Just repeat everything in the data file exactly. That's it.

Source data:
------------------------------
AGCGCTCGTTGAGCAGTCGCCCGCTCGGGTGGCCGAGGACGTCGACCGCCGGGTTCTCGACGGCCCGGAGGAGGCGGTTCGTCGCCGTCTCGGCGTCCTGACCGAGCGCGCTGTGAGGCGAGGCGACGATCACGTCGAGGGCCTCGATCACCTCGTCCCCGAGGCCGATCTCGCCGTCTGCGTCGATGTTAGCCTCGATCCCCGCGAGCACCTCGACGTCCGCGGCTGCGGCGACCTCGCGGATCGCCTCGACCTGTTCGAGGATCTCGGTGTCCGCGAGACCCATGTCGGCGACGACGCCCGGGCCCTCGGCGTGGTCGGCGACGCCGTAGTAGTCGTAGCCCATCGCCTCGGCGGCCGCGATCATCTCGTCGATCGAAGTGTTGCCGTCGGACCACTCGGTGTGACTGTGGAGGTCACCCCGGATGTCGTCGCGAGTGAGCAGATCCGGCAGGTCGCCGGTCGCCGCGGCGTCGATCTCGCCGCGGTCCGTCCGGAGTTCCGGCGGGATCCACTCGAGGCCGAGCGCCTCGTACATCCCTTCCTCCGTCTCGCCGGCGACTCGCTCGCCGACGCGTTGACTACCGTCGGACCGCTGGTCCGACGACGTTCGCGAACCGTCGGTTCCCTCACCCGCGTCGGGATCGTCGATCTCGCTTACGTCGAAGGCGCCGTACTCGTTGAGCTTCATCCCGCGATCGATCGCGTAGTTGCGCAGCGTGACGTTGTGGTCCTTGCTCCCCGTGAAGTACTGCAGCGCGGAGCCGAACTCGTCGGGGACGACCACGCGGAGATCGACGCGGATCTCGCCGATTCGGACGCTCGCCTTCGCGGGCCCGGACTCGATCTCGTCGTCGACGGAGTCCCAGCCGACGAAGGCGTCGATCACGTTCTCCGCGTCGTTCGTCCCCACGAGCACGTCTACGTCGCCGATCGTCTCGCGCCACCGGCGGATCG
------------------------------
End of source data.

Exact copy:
AGCGCTCGTTGAGCAGTCGCCCGCTCGGGTGGCCGAGGACGTCGACCGCCGGGTTCTCGACGGCCCGGAGGAGGCGGTTCGTCGCCGTCTCGGCGTCCTGACCGAGCGCGCTGTGAGGCGAGGCGACGATCACGTCGAGGGCCTCGATCACCTCGTCCCCGAGGCCGATCTCGCCGTCTGCGTCGATGTTAGCCTCGATCCCCGCGAGCACCTCGACGTCCGCGGCTGCGGCGACCTCGCGGATCGCCTCGACCTGTTCGAGGATCTCGGTGTCCGCGAGACCCATGTCGGCGACGACGCCCGGGCCCTCGGCGTGGTCGGCGACGCCGTAGTAGTCGTAGCCCATCGCCTCGGCGGCCGCGATCATCTCGTCGATCGAAGTGTTGCCGTCGGACCACTCGGTGTGACTGTGGAGGTCACCCCGGATGTCGTCGCGAGTGAGCAGATCCGGCAGGTCGCCGGTCGCCGCGGCGTCGATCTCGCCGCGGTCCGTCCGGAGTTCCGGCGGGATCCACTCGAGGCCGAGCGCCTCGTACATCCCTTCCTCCGTCTCGCCGGCGACTCGCTCGCCGACGCGTTGACTACCGTCGGACCGCTGGTCCGACGACGTTCGCGAACCGTCGGTTCCCTCACCCGCGTCGGGATCGTCGATCTCGCTTACGTCGAAGGCGCCGTACTCGTTGAGCTTCATCCCGCGATCGATCGCGTAGTTGCGCAGCGTGACGTTGTGGTCCTTGCTCCCCGTGAAGTACTGCAGCGCGGAGCCGAACTCGTCGGGGACGACCACGCGGAGATCGACGCGGATCTCGCCGATTCGGACGCTCGCCTTCGCGGGCCCGGACTCGATCTCGTCGTCGACGGAGTCCCAGCCGACGAAGGCGTCGATCACGTTCTCCGCGTCGTTCGTCCCCACGAGCACGTCTACGTCGCCGATCGTCTCGCGCCACCGGCGGATCG